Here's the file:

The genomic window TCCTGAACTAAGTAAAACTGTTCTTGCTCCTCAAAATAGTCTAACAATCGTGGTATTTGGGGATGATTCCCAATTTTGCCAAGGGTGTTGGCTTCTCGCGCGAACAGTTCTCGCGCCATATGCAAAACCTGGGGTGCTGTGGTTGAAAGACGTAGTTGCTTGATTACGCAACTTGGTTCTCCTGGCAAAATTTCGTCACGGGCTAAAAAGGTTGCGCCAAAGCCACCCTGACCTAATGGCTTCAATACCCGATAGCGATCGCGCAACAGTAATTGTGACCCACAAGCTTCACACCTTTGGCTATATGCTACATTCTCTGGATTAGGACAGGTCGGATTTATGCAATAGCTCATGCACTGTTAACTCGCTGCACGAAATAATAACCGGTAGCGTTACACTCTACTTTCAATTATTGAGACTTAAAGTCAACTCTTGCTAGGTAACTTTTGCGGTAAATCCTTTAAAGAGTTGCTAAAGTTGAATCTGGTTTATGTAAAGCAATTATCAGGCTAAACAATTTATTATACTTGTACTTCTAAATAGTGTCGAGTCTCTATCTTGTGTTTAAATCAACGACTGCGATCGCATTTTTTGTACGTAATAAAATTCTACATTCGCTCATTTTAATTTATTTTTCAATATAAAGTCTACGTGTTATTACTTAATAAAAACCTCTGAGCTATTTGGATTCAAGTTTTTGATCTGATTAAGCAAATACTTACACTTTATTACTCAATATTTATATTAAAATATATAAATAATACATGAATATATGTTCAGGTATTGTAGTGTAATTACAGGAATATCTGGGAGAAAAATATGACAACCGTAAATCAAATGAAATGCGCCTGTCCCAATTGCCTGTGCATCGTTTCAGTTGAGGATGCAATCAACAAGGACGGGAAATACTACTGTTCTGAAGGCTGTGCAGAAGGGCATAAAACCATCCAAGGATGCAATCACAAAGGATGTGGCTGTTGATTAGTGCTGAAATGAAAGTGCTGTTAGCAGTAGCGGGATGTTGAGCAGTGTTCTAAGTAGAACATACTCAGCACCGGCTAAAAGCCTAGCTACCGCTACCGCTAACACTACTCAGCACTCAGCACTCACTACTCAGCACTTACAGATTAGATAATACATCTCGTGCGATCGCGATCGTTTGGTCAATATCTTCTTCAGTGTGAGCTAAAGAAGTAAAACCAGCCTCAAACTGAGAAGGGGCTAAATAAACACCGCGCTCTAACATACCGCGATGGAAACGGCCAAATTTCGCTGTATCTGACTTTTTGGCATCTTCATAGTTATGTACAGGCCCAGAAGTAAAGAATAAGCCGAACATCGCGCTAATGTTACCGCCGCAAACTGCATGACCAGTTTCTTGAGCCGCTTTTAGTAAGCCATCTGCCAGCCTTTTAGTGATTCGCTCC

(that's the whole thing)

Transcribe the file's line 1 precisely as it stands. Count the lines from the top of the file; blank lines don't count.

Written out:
The genomic window TCCTGAACTAAGTAAAACTGTTCTTGCTCCTCAAAATAGTCTAACAATCGTGGTATTTGGGGATGATTCCCAATTTTGCCAAGGGTGTTGGCTTCTCGCGCGAACAGTTCTCGCGCCATATGCAAAACCTGGGGTGCTGTGGTTGAAAGACGTAGTTGCTTGATTACGCAACTTGGTTCTCCTGGCAAAATTTCGTCACGGGCTAAAAAGGTTGCGCCAAAGCCACCCTGACCTAATGGCTTCAATACCCGATAGCGATCGCGCAACAGTAATTGTGACCCACAAGCTTCACACCTTTGGCTATATGCTACATTCTCTGGATTAGGACAGGTCGGATTTATGCAATAGCTCATGCACTGTTAACTCGCTGCACGAAATAATAACCGGTAGCGTTACACTCTACTTTCAATTATTGAGACTTAAAGTCAACTCTTGCTAGGTAACTTTTGCGGTAAATCCTTTAAAGAGTTGCTAAAGTTGAATCTGGTTTATGTAAAGCAATTATCAGGCTAAACAATTTATTATACTTGTACTTCTAAATAGTGTCGAGTCTCTATCTTGTGTTTAAATCAACGACTGCGATCGCATTTTTTGTACGTAATAAAATTCTACATTCGCTCATTTTAATTTATTTTTCAATATAAAGTCTACGTGTTATTACTTAATAAAAACCTCTGAGCTATTTGGATTCAAGTTTTTGATCTGATTAAGCAAATACTTACACTTTATTACTCAATATTTATATTAAAATATATAAATAATACATGAATATATGTTCAGGTATTGTAGTGTAATTACAGGAATATCTGGGAGAAAAATATGACAACCGTAAATCAAATGAAATGCGCCTGTCCCAATTGCCTGTGCATCGTTTCAGTTGAGGATGCAATCAACAAGGACGGGAAATACTACTGTTCTGAAGGCTGTGCAGAAGGGCATAAAACCATCCAAGGATGCAATCACAAAGGATGTGGCTGTTGATTAGTGCTGAAATGAAAGTGCTGTTAGCAGTAGCGGGATGTTGAGCAGTGTTCTAAGTAGAACATACTCAGCACCGGCTAAAAGCCTAGCTACCGCTACCGCTAACACTACTCAGCACTCAGCACTCACTACTCAGCACTTACAGATTAGATAATACATCTCGTGCGATCGCGATCGTTTGGTCAATATCTTCTTCAGTGTGAGCTAAAGAAGTAAAACCAGCCTCAAACTGAGAAGGGGCTAAATAAACACCGCGCTCTAACATACCGCGATGGAAACGGCCAAATTTCGCTGTATCTGACTTTTTGGCATCTTCATAGTTATGTACAGGCCCAGAAGTAAAGAATAAGCCGAACATCGCGCTAATGTTACCGCCGCAAACTGCATGACCAGTTTCTTGAGCCGCTTTTAGTAAGCCATCTGCCAGCCTTTTAGTGATTCGCTCC